To James Wilkinson1
New York March 5. 1800
A definitive organization of the four Regiments of the old establishment has been made by the Department of War of which the inclosed is a copy & must govern.6 This exhibits the state in which the Officers of those Regiments stand in the records of that Department.
Few transpositions have been made. These few may give some though not much facility to the execution of the general plan. The staff are established as nearly in conformity with your views as the circumstances would permit. You will however understand that the appointment of Capt Shaumberg7 as B. Q M cannot be absolute till it shall have received the sanction of Mr. Wilkins Qr. M General.8
It is expected that the incorporation of the men of the several regiments in the manner heretofore communicated by you to Col Hamtramck will be carried into execution. It will be easier for the officers to change their places than for the men to be transported great distances. The former must of course be directed, so that Officers and men may be together. Our general plan (except as to the alteration in the distribution of the Officers) is to stand.
You will observe the remark respecting transfers in the letter of the 20th. of December. Your prohibition was doubtless proper, the transfers of men from one Regiment to another being always the exercise of a very delicate authority & one peculiarly proper to be reserved to the Chief Officer of a Military District or command (being in the case of the Western army yourself)—Yet the transfer of supernumeraries is proper and it is well that it should be carried into effect in all existing cases. It is expected that Col Hamtramck (to whom this letter will go open) will take the requisite previous measures for the incorporation of the troops in the plan prescribed and that he will unite with the transfer of supernumeraries.
The paragraph respecting the Indians in the letter of the 26 of November was immediately communicated to the Secy of War,9 who I presume, has given direction concerning the subject of it. While the system of separating the management of Indian affairs from the Military and confining it to the Superintendants and their Agents continues, it is for us to conform to it with every good disposition. If there are intrinsic objections they will manifest themselves in the practice. If there are not the public service will be promoted and the Military disburthened of cares which will always subject them to suspicion and criticism.10
A Division or brigade Inspector is to furnish his own horses and he must be allowed to draw forage for such as he may have not exceeding two. The equivalent in money for want of a specific provision cannot at present be allowed.11
With great consideration esteem & regard I am Sir Yr Obed Ser
B General Wilkinson
ADf, Hamilton Papers, Library of Congress.
3. This letter was enclosed in Hamtramck to H, December 1, 1799, which is listed in the appendix to this volume. In this letter Hamtramck wrote to Wilkinson: “… That part of your Orders which say that I am not to make any transfers or change of position which has not been expressly authorized in your Letter, will I fear (from the great distance between us) embarrass me very much, for by the present letter of your Order I can not order any Supernumerary non Commissioned Officer or Soldier who might happen to be in certain Companies to be transferred to another.”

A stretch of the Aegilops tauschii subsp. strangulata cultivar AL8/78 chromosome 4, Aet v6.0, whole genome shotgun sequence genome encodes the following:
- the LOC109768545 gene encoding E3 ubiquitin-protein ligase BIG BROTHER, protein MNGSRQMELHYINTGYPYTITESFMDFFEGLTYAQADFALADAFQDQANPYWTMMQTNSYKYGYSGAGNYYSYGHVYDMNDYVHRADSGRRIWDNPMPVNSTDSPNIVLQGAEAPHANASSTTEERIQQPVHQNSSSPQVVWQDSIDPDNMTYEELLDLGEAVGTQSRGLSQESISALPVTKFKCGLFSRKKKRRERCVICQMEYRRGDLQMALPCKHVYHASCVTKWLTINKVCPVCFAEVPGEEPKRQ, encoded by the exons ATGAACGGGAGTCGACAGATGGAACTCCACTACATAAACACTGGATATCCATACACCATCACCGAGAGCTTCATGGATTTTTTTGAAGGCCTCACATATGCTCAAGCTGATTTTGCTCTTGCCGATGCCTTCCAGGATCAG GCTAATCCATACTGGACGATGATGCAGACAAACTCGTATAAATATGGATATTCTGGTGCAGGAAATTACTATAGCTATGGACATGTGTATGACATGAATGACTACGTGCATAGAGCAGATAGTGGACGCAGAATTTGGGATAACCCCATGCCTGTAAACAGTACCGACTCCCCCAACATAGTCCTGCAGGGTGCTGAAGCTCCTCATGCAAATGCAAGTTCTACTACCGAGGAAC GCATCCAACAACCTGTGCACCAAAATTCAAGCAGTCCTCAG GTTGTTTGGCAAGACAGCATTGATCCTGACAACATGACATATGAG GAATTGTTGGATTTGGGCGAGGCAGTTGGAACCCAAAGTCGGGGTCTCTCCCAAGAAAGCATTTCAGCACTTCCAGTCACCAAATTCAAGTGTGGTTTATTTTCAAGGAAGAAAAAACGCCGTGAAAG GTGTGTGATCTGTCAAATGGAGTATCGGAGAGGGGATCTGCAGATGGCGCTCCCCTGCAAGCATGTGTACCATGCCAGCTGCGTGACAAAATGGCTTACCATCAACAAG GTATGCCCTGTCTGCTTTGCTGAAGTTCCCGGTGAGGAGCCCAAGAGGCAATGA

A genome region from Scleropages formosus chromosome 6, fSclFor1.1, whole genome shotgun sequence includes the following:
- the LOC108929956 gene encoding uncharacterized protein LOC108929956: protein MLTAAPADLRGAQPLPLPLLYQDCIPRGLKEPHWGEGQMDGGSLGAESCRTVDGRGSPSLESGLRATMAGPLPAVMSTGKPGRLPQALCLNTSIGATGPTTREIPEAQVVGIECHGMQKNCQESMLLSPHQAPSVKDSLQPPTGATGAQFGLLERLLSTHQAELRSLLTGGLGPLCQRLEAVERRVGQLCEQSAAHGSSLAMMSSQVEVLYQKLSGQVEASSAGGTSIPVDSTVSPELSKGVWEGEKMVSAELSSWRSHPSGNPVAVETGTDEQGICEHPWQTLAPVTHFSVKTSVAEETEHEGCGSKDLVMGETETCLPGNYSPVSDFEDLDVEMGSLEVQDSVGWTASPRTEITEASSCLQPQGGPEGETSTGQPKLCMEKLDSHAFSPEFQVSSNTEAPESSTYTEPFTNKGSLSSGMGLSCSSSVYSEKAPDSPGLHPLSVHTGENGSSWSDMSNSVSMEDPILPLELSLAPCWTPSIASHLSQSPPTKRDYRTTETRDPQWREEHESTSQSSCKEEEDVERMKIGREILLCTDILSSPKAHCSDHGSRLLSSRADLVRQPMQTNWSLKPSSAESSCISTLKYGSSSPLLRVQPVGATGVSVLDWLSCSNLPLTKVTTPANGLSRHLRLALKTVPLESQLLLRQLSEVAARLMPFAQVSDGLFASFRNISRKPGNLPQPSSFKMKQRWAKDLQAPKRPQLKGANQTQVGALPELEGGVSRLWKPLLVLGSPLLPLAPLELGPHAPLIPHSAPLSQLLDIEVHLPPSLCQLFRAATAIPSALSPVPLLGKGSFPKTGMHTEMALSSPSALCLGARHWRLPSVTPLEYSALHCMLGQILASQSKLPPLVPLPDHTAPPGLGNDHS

4. This letter was enclosed in Hamtramck to H, December 20, 1799, which is listed in the appendix to this volume. In this letter Hamtramck wrote to Wilkinson that Captain Peter Shoemaker’s company of the Third Regiment of Infantry had arrived at Pittsburgh and suggested that a brigade inspector be given an “allowance for Forage.”
5. This letter is enclosed in Hamtramck to H, December 25, 1799. Hamtramck wrote two letters to H on this date, and both are listed in the appendix to this volume. In his letter to Wilkinson, Hamtramck wrote that Lieutenant Colonel Henry Burbeck had arrived in Detroit with two companies and that Captain Cornelius Lyman’s company had arrived at Niagara.
8. In a letter listed in the appendix to this volume and dated March 8, 1800, H wrote to John Wilkins, Jr., and asked for his “sanction” of Shaumburgh’s appointment as brigade quartermaster.
On March 21, 1800, in a letter listed in the appendix to this volume, Wilkins wrote to H that Shaumburgh could not be appointed because the law stipulated that no one above the rank of first lieutenant could serve as a brigade quartermaster. For the statute in question, see Section 7 of “An Act for the better organizing of the Troops of the United States; and for other purposes” (1 Stat. description begins The Public Statutes at Large of the United States of America, I (Boston, 1845); II (Boston, 1850). description ends 749–50 [March 3, 1799]).
10. In the margin opposite this paragraph H wrote: “Qr.”
12. Daniel Bradley had been recruiting for the Fourth Regiment of Infantry in the South. See Charles Cotesworth Pinckney to H, January 21, 1800; McHenry to H; February 27, 1800, note 2.
13. John H. Buell had been recruiting for the Second Regiment of Infantry in Vermont. See “Circular to the Officers of the Second Regiment of Infantry,” September 20, 1799; H to Buell and Jonathan Cass, September 21, 1799 (both listed in the appendix to Volume XXIII).
14. Jonathan Cass had been recruiting for the First Regiment of Infantry in Delaware. See “Circular to the Officers of the First Regiment of Infantry,” September 20, 1799; H to Buell and Cass, September 21, 1799 (both listed in the appendix to Volume XXIII).
15. Pittsburgh, Pennsylvania.